Working with Junior Tournament Players
By John Mason, PGA Director of Golf at Encinitas Ranch Golf Course
I, like most of you, have been working with junior golfers for many years now. What I have noticed in the past 20 years is the juniors have not changed much, but the parents have. When I first started teaching juniors in 1992 the parents would bring their child to the golf course and leave them for a few hours to enjoy the wonderful game of golf and learn a few things along the way; such as sportsmanship, honesty, and etiquette. Rather than being overly concerned about their child becoming a superstar golfer they wanted to know they were in a safe environment and were enjoying themselves.
Today I find more parent involvement, which I think is great for everything except golf swings, golf scores and tournament golf. I have had success getting my young players to excel at tournament golf because I had some success myself, observed others better than myself and discovered what it took. It is interesting that many parents are not that involved to begin with, but when their child starts to improve and show some promise they start to show up on the lesson tee, asking questions. This is inconsistent and I know the child thinks the same thing. At this point I pay attention to the student’s behavior and attitude. Usually when they are confused they quit paying attention and are easily distracted. Confusion generally starts when they have several different people telling them several different things. This is when I sit down with the parents and make sure we are all on the same page. I send student progress reports home periodically and hope that everyone concerned realizes the time and commitment necessary.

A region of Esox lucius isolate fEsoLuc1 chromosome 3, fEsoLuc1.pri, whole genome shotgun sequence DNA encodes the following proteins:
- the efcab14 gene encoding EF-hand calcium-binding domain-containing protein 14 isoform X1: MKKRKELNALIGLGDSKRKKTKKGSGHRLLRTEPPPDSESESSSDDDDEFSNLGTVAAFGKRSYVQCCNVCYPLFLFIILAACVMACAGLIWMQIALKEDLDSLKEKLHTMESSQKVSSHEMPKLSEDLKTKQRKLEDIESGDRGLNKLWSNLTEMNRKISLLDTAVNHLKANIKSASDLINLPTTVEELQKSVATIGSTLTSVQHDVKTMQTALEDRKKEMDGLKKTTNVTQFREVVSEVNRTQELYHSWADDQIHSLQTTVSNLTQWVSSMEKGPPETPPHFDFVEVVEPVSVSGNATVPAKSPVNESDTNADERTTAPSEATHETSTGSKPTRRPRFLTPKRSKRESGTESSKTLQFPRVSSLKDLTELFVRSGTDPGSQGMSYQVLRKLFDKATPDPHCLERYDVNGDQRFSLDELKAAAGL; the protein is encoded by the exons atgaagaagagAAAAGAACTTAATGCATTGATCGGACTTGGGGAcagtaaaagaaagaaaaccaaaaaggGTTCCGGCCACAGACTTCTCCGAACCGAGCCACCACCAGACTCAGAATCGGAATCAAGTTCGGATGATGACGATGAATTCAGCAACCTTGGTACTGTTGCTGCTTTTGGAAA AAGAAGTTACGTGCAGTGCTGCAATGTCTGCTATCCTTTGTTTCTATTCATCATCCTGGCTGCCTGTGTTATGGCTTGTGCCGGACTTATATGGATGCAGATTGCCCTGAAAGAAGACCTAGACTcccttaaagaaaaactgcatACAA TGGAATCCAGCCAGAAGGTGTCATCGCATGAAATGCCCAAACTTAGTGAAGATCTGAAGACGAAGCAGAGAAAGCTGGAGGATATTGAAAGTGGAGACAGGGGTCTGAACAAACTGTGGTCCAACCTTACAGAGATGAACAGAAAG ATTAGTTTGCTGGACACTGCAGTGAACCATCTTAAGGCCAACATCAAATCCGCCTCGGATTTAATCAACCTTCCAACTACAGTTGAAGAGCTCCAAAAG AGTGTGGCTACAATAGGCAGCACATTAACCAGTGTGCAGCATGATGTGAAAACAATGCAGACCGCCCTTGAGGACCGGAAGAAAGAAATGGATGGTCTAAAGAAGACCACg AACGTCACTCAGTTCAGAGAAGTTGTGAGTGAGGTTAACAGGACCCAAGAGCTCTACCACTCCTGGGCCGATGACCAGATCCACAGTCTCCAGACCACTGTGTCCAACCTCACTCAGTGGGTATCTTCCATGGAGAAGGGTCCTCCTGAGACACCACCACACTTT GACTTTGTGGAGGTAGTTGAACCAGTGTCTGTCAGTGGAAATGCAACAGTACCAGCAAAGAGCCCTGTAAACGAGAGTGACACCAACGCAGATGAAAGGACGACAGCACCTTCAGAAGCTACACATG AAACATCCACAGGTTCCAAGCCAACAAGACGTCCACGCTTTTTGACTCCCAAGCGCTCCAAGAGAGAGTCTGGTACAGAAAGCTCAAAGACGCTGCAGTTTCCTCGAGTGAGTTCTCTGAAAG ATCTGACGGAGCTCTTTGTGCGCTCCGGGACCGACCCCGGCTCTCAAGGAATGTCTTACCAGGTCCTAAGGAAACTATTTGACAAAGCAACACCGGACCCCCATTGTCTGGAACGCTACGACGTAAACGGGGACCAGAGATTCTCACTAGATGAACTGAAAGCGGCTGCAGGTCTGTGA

Working with junior tournament players is very fulfilling, watching them grow and mature into fine golfers and people. I believe as PGA Golf Professionals it is our responsibility to grow the game and getting young people excited about the game of golf is a very important piece of the puzzle. There are many activities out there for young people to engage in; soccer, baseball, football, basketball, swimming, karate and surfing just to name a few. Golf, after all, is the greatest game of all, but remember the famous words of Bobby Jones “there are two distinct kinds of golf – just plain golf and tournament golf. Golf – the plain variety – is the most delightful of games, an enjoyable, companionable pastime; tournament golf is thrilling, heartbreaking, terribly hard work – a lot of fun when you are young with nothing much on your mind, but fiercely punishing in the end”. Tournament golf is not for everyone and when you begin working with a young person interested in playing tournament golf do your best to make sure the parents, caddies, friends and relatives all understand each one’s role in the child’s game. We are, after all, looked up to as the most qualified person for this very important job.
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